Is A PhD Really Worth It? Or A Waste of Time?

Some may look back 5 years or even 10 years post-PhD and say it was definitely worth it. Others may be fresh out of graduate school and have a different view/opinion or may only feel frustration.

It may be defined by the job you ended up with (or ultimately want), the opportunities that your PhD led to, or how you define success. Others may say the PhD gave them more credibility, upwards mobility, and technical expertise needed for their job. Others may have pursued a different field apart from their PhD training and claim the PhD served a much different purpose (such as self-discovery).

The skills learned during a PhD are also invaluable in many ways, but the reality is that these transferable skills still don’t seem to be enough by themselves to land your first job in many cases (although very job and company dependent). But whether a PhD program ‘fully’ trains or prepares you for the job market or not, still doesn’t define its worth. The point is that a PhD-even if it doesn’t pay off now-certainly can (or will) later. But one very important point to make is this:

How you define the value of a PhD or if it was worth 5-7 years of your life (and time out of the workforce)-is entirely individualistic.

With that said, let’s go into this article-which is written by Michelle Capes, along with 2 other PhD’s who offer their perspective. Please keep an open mind as you read through the comments, as each PhD will have their own experiences which may be different from your own.

Is A PhD Really Worth It? – Michelle Capes

I am often asked whether my PhD was worth it. Would I do it again?

PhD programs are almost universally trial-by-fire experiences. When they’re completed, many new PhDs find out that they’re underprepared for finding jobs in anything but academia.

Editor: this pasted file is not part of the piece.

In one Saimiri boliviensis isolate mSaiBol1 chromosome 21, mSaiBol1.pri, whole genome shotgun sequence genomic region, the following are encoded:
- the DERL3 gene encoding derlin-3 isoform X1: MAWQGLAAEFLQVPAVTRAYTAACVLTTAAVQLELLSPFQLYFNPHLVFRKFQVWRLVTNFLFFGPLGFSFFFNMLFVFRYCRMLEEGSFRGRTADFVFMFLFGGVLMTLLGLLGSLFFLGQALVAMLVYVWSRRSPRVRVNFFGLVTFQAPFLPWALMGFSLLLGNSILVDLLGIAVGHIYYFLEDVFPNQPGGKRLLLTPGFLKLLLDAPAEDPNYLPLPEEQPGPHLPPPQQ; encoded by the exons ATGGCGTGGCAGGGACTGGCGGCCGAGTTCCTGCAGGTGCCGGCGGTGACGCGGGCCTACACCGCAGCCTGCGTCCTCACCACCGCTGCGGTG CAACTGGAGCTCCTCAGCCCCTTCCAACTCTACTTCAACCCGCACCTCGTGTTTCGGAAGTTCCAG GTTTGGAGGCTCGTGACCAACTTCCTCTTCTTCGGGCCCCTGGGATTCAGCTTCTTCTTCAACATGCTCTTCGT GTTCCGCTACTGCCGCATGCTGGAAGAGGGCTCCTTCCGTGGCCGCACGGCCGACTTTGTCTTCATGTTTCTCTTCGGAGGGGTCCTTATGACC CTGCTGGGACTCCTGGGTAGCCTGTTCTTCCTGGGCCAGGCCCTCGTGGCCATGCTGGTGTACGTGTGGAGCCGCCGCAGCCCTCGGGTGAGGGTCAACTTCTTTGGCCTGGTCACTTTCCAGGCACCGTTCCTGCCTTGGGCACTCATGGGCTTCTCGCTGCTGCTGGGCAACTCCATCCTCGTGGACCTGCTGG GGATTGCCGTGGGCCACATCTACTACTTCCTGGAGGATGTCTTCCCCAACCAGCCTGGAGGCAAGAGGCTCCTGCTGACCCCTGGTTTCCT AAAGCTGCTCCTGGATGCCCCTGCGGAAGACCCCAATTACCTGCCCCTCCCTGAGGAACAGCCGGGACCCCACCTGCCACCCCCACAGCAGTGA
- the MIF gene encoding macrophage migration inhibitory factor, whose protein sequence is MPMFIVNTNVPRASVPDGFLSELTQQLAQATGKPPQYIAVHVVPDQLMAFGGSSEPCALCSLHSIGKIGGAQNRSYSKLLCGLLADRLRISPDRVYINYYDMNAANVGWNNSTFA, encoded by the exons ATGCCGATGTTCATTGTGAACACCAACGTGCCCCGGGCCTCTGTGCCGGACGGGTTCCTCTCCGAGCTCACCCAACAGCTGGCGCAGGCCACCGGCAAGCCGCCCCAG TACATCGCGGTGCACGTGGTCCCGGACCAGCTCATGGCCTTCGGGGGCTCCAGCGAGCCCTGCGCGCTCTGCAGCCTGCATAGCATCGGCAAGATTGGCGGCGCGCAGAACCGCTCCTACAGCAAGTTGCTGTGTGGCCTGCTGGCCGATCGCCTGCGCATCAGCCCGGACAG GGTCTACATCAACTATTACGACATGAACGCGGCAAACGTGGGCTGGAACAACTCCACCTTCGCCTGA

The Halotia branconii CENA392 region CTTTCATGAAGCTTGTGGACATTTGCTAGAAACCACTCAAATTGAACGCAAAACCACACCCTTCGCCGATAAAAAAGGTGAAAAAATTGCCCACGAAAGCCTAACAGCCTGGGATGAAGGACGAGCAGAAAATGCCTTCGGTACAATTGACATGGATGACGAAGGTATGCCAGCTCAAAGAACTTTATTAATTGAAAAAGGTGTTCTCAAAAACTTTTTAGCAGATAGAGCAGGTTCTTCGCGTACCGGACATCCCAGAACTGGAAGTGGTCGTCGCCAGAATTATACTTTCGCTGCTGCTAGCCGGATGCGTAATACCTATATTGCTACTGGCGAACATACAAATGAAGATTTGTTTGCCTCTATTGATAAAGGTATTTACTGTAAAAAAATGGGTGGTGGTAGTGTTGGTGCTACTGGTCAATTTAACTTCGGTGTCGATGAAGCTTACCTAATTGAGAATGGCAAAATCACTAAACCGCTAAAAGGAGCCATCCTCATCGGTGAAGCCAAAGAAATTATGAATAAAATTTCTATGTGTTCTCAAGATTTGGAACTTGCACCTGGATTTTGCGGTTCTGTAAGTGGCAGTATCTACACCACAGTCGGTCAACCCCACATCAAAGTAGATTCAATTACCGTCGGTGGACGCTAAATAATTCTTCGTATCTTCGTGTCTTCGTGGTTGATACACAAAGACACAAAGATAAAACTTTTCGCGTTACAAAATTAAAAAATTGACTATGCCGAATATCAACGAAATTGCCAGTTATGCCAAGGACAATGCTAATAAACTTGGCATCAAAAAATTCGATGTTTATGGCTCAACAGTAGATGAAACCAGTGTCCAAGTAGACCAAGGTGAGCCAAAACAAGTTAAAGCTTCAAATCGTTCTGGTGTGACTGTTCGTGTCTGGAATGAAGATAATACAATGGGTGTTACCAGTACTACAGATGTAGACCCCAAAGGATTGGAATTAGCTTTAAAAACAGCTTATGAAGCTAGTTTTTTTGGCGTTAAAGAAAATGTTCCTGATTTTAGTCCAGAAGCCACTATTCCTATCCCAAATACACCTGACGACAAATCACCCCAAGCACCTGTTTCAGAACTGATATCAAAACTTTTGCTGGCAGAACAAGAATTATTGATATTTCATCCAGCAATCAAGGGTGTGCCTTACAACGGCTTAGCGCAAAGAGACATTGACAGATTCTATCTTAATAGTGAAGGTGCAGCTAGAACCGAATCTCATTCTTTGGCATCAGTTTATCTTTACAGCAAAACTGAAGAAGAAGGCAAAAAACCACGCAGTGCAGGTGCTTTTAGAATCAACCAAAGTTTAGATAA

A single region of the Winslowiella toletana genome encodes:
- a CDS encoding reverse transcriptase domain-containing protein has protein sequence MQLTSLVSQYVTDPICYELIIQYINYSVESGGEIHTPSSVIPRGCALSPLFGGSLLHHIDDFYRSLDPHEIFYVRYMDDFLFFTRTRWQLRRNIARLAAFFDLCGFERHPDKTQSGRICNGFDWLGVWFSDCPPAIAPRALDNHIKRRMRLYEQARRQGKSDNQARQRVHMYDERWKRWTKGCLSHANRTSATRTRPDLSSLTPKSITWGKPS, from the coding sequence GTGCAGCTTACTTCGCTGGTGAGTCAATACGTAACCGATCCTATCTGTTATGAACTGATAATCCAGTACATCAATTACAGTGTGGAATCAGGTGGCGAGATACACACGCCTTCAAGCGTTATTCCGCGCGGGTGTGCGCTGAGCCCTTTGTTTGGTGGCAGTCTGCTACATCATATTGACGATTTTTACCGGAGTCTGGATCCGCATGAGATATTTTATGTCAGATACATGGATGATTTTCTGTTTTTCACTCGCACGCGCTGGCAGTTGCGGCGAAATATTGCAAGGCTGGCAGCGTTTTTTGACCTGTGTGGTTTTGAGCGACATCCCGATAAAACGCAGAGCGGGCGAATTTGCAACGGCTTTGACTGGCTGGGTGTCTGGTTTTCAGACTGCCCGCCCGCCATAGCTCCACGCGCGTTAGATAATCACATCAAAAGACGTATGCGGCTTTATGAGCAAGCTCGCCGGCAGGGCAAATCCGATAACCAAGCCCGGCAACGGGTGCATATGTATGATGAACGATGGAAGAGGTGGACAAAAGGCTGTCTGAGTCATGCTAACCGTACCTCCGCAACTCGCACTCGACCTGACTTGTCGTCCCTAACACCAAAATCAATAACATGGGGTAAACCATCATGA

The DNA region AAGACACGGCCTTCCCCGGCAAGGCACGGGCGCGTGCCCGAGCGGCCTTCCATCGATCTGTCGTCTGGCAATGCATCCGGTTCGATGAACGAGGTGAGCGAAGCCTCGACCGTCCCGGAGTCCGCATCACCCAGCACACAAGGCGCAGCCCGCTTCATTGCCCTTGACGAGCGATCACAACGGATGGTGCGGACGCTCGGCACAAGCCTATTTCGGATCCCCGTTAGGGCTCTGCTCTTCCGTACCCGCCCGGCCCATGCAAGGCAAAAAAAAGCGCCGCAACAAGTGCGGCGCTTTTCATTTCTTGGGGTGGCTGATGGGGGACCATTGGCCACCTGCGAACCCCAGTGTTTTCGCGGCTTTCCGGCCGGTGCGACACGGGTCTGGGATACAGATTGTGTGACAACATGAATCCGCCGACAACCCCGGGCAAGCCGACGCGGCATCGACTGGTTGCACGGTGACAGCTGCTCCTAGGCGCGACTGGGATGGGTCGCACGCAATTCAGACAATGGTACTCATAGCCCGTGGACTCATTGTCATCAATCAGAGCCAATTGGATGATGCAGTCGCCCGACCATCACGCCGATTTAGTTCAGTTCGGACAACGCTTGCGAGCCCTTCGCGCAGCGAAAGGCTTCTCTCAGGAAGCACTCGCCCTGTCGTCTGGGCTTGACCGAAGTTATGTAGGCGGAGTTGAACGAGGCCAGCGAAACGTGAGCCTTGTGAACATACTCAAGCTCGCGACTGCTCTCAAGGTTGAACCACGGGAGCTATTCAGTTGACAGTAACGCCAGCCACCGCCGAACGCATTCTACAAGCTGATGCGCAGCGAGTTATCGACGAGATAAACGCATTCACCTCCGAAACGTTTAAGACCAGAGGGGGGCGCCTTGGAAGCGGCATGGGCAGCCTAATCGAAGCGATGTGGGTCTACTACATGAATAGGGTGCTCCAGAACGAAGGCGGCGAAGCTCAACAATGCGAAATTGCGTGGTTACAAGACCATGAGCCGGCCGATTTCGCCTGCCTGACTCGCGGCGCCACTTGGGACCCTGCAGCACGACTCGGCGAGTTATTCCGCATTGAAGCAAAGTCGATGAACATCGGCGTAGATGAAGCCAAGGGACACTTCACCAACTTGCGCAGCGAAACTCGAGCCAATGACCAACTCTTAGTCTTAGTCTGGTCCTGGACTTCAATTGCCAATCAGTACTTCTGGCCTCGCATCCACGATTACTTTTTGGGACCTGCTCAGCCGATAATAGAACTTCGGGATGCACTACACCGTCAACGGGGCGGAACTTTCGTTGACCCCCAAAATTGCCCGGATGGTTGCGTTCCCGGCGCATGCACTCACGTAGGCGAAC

This should come as no surprise to any PhD. But the real question is what are you doing about it? With the flood of articles that are heightening awareness and pitching the idea of careers outside of academia as the norm, it all becomes diluted unless you actually put it into action.

As they begin their job hunt, they run up against the “overqualified, inexperienced” wall with a resounding thud. They are often turned away from entry-level positions in favor of bachelors and master’s level candidates, and become disillusioned about having earned their PhD at all.

I decided to ask couple of my colleagues about their thoughts on this question before weighing in with comments of my own. This article will give you three different answers and perspectives on the question “Is A PhD Worth It?” From there, you decide (it is very individualistic).

Debbie completed her PhD in 2012 and is currently on her second postdoc. Although she had funding for another year, she realized that complacency was not an option. She got a head start on her job search by participating in frequent networking events, serving on a committee to organize biotech events in the community, and building up leadership cred by acting as president of her university’s postdoctoral association.

She is no stranger to the frustrations of the job hunt, having weathered some truly frustrating situations: being told, for example, during an informational interview with an industry scientist that she should complete a third postdoc in order to broaden her skill set, and losing out as #2 on the short list after several exhausting interviews.

At the time of this writing, Debbie has accepted a position as Associate Medical Writer at a large contract research organization.

Debbie’s response to “Was your PhD worth it?” was this:

The answer is no longer the obvious ‘yes’ that it would have been in the past. With a tough job market and increasingly high [hiring] standards, having a PhD doesn’t seem to mean as much as it did in the past. However, there is more to the picture as well. Getting my PhD ensured that I was trained to think as a scientist. It altered my whole thought process for the better and that shouldn’t be taken for granted.

Debbie also spoke about her sense of accomplishment:

I kept working through some tough times and finished my degree. I’m proud of that. I eventually realized that the job market is going to be tough at any level – it is what it is. No matter what level you are at, what job you are trying to get, if you apply yourself to networking and distinguishing yourself from the herd, eventually you will earn yourself a good job.